Leadership change letter: 2–3 pages; Project charter updated: Sections 6–8 complete

Unit 5 IP Assignment Details

Individual Project: Leadership Style for Project Management

Leadership change letter: 2–3 pages; Project charter updated: Sections 6–8 complete

Jim asked you to join him to present the team’s leadership discussion to Sam and Gloria. The meeting went very well. You addressed your concerns, highlighted some key problem areas that were shared by the rest of the team, and connected everything back to how their actions are impacting the success of the project. They now realize that their behaviors and actions are putting the project at risk.

They were also pretty embarrassed with the type of behaviors they displayed in the meeting as the company leaders. Both Sam and Gloria were very receptive to the ideas that you presented to them. In fact, so receptive that they both said they see a lot of leadership potential in you.

“We are both sorry about the whole ordeal. We will both work together to control our emotions and not let it take over us again,” says Sam.

“Yes I agree. I will approve the charter’s budget, but there were a few sections that were incomplete and others I changed,” says Gloria.

Jim looks shocked, saying “What? Incomplete sections? I was pretty sure we completed everything before I forwarded the charter to you.”

“Here, take a look,” says Gloria, handing the project charter to Jim. “Sections six through eight are incomplete and missing some very important information.”

“Wow,” says Jim. “You are right. I should have taken a closer look at this before I gave it to you.”

Jim turns to you, handing you the document. “You have done such an excellent job throughout this entire project. Would you be willing to complete the project charter?” Click here for the project charter template.

“Of course.” you say.

“Because of this incident and the leadership that you have displayed over the past few months, we would like you to take over Jim’s position as the new project manager,” says Sam to you.

“We would like you to write a letter to the team to explain the leadership change. No need to blame anyone in the letter, but address areas of improvement and ways you intend to move the project forward as the new project manager,” says Gloria.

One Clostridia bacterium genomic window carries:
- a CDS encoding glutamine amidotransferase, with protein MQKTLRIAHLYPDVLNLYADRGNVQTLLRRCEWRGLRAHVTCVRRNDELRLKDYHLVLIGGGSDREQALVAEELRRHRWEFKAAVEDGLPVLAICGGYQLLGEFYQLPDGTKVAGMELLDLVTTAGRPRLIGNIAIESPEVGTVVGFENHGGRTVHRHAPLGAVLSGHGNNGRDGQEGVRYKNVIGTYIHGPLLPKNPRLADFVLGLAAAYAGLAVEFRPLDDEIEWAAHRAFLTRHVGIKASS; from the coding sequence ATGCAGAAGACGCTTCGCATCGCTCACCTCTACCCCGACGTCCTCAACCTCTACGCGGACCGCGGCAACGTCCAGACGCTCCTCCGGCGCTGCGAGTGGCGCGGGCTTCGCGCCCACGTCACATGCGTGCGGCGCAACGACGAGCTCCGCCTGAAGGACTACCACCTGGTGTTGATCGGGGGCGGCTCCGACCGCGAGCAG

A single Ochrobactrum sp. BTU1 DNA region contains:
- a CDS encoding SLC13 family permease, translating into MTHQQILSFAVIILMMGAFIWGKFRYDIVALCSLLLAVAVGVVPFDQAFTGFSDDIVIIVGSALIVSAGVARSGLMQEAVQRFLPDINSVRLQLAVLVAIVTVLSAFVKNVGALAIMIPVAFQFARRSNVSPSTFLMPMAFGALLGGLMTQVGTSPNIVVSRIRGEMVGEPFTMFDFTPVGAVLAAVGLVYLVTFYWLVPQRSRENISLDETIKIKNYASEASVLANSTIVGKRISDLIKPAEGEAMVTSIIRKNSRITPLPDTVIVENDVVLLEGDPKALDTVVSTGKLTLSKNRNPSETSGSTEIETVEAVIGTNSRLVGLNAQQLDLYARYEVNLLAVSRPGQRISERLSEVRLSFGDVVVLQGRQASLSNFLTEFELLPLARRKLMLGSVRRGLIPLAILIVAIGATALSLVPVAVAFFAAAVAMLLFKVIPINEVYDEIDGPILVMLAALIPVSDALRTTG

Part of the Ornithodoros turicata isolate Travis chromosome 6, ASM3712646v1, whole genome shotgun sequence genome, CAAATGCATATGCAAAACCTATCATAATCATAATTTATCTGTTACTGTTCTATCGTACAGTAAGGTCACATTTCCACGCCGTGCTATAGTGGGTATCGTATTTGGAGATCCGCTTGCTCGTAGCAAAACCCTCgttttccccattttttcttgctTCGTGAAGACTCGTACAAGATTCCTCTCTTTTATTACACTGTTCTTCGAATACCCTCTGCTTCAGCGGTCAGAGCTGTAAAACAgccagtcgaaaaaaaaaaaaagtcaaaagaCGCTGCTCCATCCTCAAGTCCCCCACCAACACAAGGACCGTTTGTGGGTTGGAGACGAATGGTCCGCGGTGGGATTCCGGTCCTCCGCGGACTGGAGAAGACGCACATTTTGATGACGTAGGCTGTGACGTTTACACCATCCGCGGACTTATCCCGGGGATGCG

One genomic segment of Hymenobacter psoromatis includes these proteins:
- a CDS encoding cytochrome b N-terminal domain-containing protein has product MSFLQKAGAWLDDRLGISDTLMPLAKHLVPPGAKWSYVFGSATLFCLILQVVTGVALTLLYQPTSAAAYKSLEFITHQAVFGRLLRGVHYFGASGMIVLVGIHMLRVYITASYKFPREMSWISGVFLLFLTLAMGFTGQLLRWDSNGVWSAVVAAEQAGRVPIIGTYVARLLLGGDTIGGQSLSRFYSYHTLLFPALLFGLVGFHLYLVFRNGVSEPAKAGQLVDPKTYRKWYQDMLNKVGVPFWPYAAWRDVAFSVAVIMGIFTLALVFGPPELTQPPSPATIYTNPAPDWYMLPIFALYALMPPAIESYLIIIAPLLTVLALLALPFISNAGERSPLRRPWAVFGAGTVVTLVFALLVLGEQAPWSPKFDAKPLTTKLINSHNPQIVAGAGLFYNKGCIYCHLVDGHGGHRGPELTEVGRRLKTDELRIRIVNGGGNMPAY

“I’ll have a copy for approval on your desk in the morning,” you say.

Back at your desk, you write a 2–3-page, APA-style letter addressing Gloria’s comments and include examples of your leadership style and drive motivation to help get buy-in from the rest of the team. Once that letter is done, you update the existing project charter template with any changes and complete the remaining sections, 6–8, to be given to Gloria in the morning.

The materials found in the M.U.S.E. may help you with this assignment. Additional information is also provided in the Lessons from Experience series found at the following link:

Reading:A Guide to the Project Management Body of Knowledge (PMBOK® Guide)—Fifth Edition: Chapter 9.

“PMBOK,” is a registered mark of Project Management Institute, Inc.

Communication Policy (See bolow)


The story that you are about to read is from actual events that occurred in the field. Its purpose is to provide you with a real-world example from a seasoned professional in the business world.

The Conflict Solver

I started my career in project management at the associate level, working for a nonprofit trade association. As a project coordinator, my job was to support the project manager by monitoring the different work packages assigned to team members, departmental staff, and vendors. I was responsible for making sure that everyone was fulfilling their work orders by hitting their target milestones and deadlines and that costs were kept within budget.

Halfway into the one of the projects, two of the team members were experiencing personal conflict with each other. They were indifferent on their work package information, quality assurance standards, and how risk was being handled. They criticized each other openly and often got into heated arguments in front of everyone on the project. When I tried to get the project manager to mediate the conflict, he downplayed the problem. The project manager felt that this internal conflict between two team members was underneath his leadership responsibility. He believed that as adults, the team members should learn to work out this problem themselves. Because the project was going according to plan, meeting all scope expectations, hitting deadlines, and within budget, it did not seem to impact the project.

Eight months later, the project began to stall. The conflict between the two team members escalated, disturbing the work of other team members and stakeholders. The two individuals stopped communicating with each other, which impacted the release of important information being shared among the entire team. Other team members, trying to avoid the consent conflict, stopped interacting with these two individuals and servicing their work packages. The project began running late, employee morale and productivity was down, and several of the work packages finished over budget.

It is important to take away the following from this scenario:

• Be proactive in dealing with team conflicts before they become an issue for the project and team members.

• No problem is too little for managers to resolve.